During the 60s plenty of civil rights marches and protests took place. Though this one was one of the biggest it has largely been forgotten about. More than 50 years later when the U.S. is going through another time filled with racial inequalities (though it has never really left them) it seems an appropriate time to take another look at this event from 1963.
In 1963 in Chicago there was a school boycott which totalled more than 200,000 people. They were mostly CPS srudents, who were protesting the segregation policies of Superintendent Benjamin Willis. To deal with overcrowded black schools he ordered aluminium mobile trailers which he had placed on vacant lots. They were dubbed Willis’ Wagons. He would not even consider allowing blacks to enroll in the white school, which had place. This was his best idea for a permanent solution to the overcrowding problem.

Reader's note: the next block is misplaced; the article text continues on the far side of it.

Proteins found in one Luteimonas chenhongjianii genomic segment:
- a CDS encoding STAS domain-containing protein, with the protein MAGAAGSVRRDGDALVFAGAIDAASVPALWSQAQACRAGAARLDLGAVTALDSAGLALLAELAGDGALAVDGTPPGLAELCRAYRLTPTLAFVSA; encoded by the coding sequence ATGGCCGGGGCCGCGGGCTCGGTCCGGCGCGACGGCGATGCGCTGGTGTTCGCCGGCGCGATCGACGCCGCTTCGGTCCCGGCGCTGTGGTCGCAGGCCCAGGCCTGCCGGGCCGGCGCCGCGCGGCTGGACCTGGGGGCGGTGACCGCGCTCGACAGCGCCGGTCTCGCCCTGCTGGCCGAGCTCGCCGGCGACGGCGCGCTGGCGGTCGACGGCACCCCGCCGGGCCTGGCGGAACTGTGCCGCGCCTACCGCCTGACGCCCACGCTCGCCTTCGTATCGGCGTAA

Hundreds of thousands marched through the streets demanding the resignation of Willis. No longer willing to put up with the inequality in the education system just because of the colour of their skin, they stood together in great numbers.
Not just willing to look upon the 63 Boycott as something historical, the film links up what was happening then to what is going on now in the United States. Issues of race, socioeconomic situation, education, and activism are examined.
Directed by Gordon Quinn (A Good Man, Prisoner of Her Past), the 30 minute short film uses interviews from the past and present with people who were involved in this boycott. He has also gotten his hands on some 16 mm film from the time which has never been seen until now. Interviews with students and footage of the march really rounds out the picture of what went on at the time.